RYAN BOWMAN, MyToba.ca
Photos by EMAN AGPALZA, Team MTS
In an effort to raise money and awareness for multiple sclerosis, six-time Olympic medallist Cindy Klassen will be cycling from Stonewall to Gimli this weekend. And she won’t be alone.
A total of 67 teams and 618 cyclists will participate in Manitoba’s biggest MS bike tour – more affectionately known as Biking to the Viking.
On Day 1 of the two-day event, riders will meet at Stonewall Veterans Memorial Sports Complex and ride 80 km to Gimli. Once there, they’ll be able to pitch a tent, enjoy a hearty meal and socialize with other riders. On Sunday, they make the return journey, pedalling another 80 km in the name of raising money and awareness for MS, an unpredictable, often disabling disease of the central nervous system.
One of the teams cycling for the cause will be Team MTS, aka The Biking Bison. While MTS has been supporting the ride since its inception, 2014 is the second year they will be riding. As a testament to the company’s growing dedication, the number of team members have grown from 35 last year to 48 this year; one of those members just happens to be MTS spokeswoman and Winnipeg’s Golden Girl, Cindy Klassen.
Mark Essenburg, captain of The Biking Bison, says the team raised about $27,000 in 2013 and has already exceeded that amount this year. With donations still coming in, the total raised won’t be known for a couple of weeks.
Essenburg says it’s important for him to get behind a cause like Biking to the Viking because he has seen firsthand the “destructive powers” of MS.
“Personally, I have friends and colleagues who are afflicted with Multiple Sclerosis,” Essenburg says. “I believe that just being able to do something to ease the suffering of others makes it my social responsibility to do so.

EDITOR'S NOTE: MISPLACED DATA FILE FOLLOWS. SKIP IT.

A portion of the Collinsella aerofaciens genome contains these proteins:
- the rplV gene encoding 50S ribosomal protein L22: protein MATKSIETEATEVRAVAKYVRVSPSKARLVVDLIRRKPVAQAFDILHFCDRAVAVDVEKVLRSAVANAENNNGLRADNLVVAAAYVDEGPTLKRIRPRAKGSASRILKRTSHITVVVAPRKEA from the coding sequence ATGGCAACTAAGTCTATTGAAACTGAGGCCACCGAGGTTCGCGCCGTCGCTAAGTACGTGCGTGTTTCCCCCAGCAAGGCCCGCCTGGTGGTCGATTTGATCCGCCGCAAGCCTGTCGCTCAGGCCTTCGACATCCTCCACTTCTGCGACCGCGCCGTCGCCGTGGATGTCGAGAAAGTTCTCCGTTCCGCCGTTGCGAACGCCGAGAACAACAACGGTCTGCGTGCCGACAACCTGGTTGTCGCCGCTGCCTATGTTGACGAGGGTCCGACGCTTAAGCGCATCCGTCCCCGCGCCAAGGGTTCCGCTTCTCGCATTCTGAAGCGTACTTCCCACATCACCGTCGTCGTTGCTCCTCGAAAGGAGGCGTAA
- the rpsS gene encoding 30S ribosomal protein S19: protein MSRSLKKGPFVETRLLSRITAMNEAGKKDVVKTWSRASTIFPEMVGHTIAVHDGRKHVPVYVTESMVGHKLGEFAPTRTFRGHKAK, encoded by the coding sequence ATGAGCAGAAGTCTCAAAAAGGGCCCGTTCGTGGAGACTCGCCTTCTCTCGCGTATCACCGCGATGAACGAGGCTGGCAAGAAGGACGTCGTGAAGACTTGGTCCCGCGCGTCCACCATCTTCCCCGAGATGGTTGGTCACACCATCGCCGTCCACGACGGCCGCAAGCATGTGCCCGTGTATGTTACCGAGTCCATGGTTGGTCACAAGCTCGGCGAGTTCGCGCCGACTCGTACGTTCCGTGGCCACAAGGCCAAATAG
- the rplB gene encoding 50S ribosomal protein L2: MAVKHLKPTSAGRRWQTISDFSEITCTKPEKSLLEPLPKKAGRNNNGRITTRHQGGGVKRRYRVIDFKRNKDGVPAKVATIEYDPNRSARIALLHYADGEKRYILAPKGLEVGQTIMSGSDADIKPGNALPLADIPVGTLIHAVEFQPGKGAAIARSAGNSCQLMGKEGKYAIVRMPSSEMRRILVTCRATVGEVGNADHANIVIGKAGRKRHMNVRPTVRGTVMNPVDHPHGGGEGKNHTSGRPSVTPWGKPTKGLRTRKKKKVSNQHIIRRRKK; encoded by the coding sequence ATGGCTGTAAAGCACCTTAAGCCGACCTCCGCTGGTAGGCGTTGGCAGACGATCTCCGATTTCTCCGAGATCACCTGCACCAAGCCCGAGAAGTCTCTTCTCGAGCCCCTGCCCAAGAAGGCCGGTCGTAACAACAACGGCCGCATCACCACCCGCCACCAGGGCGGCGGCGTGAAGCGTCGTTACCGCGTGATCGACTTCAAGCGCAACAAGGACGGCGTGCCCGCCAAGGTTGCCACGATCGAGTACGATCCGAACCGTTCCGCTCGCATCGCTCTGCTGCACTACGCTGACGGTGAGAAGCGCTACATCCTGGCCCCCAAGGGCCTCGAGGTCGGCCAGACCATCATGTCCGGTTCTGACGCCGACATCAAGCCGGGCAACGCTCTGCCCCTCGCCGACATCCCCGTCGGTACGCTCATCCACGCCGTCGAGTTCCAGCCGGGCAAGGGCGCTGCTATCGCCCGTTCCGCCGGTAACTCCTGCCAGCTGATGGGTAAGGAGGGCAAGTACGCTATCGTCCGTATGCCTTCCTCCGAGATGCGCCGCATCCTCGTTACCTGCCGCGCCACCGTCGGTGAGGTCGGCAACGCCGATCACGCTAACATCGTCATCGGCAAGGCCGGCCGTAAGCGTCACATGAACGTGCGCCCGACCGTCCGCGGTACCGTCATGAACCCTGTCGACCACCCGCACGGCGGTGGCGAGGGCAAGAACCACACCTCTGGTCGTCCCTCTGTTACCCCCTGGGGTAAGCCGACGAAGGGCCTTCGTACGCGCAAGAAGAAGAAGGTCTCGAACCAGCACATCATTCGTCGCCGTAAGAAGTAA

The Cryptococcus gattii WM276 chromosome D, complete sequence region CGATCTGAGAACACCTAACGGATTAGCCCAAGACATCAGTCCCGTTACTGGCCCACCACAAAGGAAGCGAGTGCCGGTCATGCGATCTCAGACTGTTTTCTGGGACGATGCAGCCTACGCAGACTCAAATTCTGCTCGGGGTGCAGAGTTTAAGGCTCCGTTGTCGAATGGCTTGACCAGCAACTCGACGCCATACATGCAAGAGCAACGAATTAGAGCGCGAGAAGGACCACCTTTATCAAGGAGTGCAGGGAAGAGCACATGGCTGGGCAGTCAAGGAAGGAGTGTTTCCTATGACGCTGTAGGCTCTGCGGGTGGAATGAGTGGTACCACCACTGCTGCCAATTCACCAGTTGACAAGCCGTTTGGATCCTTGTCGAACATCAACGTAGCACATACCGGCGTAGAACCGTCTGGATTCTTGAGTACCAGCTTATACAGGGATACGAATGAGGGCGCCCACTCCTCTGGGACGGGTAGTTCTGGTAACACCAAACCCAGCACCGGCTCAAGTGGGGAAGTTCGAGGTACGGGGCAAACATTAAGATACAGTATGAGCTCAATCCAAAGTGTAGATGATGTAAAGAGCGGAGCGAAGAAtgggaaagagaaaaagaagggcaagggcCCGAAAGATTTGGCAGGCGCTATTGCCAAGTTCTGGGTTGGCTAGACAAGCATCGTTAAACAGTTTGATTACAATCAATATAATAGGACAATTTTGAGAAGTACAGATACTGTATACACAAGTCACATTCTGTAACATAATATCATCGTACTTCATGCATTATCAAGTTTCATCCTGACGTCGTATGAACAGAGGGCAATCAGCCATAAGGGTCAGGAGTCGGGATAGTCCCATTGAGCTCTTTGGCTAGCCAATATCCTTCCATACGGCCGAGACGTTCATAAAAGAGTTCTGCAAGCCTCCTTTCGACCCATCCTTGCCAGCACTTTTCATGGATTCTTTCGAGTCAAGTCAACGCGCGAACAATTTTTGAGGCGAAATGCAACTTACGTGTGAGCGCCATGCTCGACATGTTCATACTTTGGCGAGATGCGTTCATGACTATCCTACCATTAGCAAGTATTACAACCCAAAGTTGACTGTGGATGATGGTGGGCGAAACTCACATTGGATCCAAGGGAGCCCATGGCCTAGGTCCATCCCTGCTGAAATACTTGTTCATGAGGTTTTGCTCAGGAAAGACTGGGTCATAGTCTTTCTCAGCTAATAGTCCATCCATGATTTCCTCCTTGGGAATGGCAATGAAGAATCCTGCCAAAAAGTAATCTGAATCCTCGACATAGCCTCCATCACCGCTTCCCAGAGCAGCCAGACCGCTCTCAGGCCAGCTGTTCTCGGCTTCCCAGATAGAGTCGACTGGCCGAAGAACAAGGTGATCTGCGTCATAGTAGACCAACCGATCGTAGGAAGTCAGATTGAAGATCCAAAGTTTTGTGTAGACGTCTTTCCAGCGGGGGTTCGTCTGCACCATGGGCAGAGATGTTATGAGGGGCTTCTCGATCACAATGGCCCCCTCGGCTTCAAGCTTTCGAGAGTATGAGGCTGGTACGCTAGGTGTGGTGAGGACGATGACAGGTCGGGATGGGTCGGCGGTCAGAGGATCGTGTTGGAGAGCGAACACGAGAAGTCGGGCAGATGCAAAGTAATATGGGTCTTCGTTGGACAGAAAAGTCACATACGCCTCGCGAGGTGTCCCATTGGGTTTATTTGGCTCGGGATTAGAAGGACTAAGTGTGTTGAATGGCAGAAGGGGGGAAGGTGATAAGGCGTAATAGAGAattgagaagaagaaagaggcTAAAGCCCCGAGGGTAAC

“Because of the Future First Program, I am bringing my daughter this year and mentoring her on the value of social responsibility and helping her to understand the needs of the community we live in.”
It is a sentiment held by MTS as a whole.
“MTS gives back to the community already, but it is important to be seen giving,” Essenburg says. “We must show Manitobans that our people care and that we are actively giving of our time and our resources, both personally and corporately.
“It’s important to show the community that MTS is willing to enable the employees to give from our hearts to the causes that we care about. Also, the value of networking individuals from different areas of the business who would not normally interact is very powerful.”
As selfless as the ride is, Essenberg says it’s far from a chore. In addition to cycling at their own pace, riders get to spend the weekend with friends and family on the open prairies in August.
“It’s not a race,” Essenburg says. “It’s really more of a social event. A chance to enjoy a day of riding with our friends, family and colleagues.
“The overall goal is to do something good and have a lot of fun doing it.”
Be sure to stay up-to-date on Biking to the Viking by following #BikingToTheViking Tweets on Twitter